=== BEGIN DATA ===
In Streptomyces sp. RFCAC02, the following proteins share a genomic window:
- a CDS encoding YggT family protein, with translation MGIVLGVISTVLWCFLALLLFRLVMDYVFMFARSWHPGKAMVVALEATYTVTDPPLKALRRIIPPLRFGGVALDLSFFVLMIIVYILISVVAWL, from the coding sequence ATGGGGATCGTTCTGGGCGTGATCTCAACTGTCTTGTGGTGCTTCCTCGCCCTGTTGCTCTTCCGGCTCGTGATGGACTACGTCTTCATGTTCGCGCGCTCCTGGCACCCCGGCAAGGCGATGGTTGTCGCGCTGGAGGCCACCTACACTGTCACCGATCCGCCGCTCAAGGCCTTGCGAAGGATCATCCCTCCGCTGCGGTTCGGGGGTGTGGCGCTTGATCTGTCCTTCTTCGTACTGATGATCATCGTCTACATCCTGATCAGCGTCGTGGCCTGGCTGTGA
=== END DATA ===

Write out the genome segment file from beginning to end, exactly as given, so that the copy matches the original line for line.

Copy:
In Streptomyces sp. RFCAC02, the following proteins share a genomic window:
- a CDS encoding YggT family protein, with translation MGIVLGVISTVLWCFLALLLFRLVMDYVFMFARSWHPGKAMVVALEATYTVTDPPLKALRRIIPPLRFGGVALDLSFFVLMIIVYILISVVAWL, from the coding sequence ATGGGGATCGTTCTGGGCGTGATCTCAACTGTCTTGTGGTGCTTCCTCGCCCTGTTGCTCTTCCGGCTCGTGATGGACTACGTCTTCATGTTCGCGCGCTCCTGGCACCCCGGCAAGGCGATGGTTGTCGCGCTGGAGGCCACCTACACTGTCACCGATCCGCCGCTCAAGGCCTTGCGAAGGATCATCCCTCCGCTGCGGTTCGGGGGTGTGGCGCTTGATCTGTCCTTCTTCGTACTGATGATCATCGTCTACATCCTGATCAGCGTCGTGGCCTGGCTGTGA